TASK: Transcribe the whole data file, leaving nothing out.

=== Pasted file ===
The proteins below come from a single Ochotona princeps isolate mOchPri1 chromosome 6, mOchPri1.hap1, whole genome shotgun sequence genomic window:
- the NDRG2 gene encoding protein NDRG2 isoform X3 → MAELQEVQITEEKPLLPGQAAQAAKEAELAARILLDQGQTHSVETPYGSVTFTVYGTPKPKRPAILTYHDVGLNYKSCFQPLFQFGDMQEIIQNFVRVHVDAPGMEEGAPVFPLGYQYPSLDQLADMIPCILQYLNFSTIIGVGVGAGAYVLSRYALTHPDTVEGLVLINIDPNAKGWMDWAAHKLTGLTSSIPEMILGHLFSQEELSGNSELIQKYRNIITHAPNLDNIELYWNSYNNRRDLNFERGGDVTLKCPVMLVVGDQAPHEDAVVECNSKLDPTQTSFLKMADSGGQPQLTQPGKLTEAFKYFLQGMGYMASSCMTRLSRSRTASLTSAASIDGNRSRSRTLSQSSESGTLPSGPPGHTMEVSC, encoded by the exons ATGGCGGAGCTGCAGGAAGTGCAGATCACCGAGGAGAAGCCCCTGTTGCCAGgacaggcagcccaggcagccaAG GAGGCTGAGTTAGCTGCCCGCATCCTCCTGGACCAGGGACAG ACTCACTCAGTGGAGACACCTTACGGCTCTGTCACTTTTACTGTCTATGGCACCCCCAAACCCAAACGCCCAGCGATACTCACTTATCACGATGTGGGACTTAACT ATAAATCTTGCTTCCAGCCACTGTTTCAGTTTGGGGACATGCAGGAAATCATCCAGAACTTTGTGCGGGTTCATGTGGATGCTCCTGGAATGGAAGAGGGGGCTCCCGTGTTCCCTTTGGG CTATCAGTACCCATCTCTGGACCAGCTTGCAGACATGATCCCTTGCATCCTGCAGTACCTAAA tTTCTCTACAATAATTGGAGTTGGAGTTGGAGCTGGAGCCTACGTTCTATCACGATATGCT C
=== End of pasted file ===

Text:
The proteins below come from a single Ochotona princeps isolate mOchPri1 chromosome 6, mOchPri1.hap1, whole genome shotgun sequence genomic window:
- the NDRG2 gene encoding protein NDRG2 isoform X3 → MAELQEVQITEEKPLLPGQAAQAAKEAELAARILLDQGQTHSVETPYGSVTFTVYGTPKPKRPAILTYHDVGLNYKSCFQPLFQFGDMQEIIQNFVRVHVDAPGMEEGAPVFPLGYQYPSLDQLADMIPCILQYLNFSTIIGVGVGAGAYVLSRYALTHPDTVEGLVLINIDPNAKGWMDWAAHKLTGLTSSIPEMILGHLFSQEELSGNSELIQKYRNIITHAPNLDNIELYWNSYNNRRDLNFERGGDVTLKCPVMLVVGDQAPHEDAVVECNSKLDPTQTSFLKMADSGGQPQLTQPGKLTEAFKYFLQGMGYMASSCMTRLSRSRTASLTSAASIDGNRSRSRTLSQSSESGTLPSGPPGHTMEVSC, encoded by the exons ATGGCGGAGCTGCAGGAAGTGCAGATCACCGAGGAGAAGCCCCTGTTGCCAGgacaggcagcccaggcagccaAG GAGGCTGAGTTAGCTGCCCGCATCCTCCTGGACCAGGGACAG ACTCACTCAGTGGAGACACCTTACGGCTCTGTCACTTTTACTGTCTATGGCACCCCCAAACCCAAACGCCCAGCGATACTCACTTATCACGATGTGGGACTTAACT ATAAATCTTGCTTCCAGCCACTGTTTCAGTTTGGGGACATGCAGGAAATCATCCAGAACTTTGTGCGGGTTCATGTGGATGCTCCTGGAATGGAAGAGGGGGCTCCCGTGTTCCCTTTGGG CTATCAGTACCCATCTCTGGACCAGCTTGCAGACATGATCCCTTGCATCCTGCAGTACCTAAA tTTCTCTACAATAATTGGAGTTGGAGTTGGAGCTGGAGCCTACGTTCTATCACGATATGCT C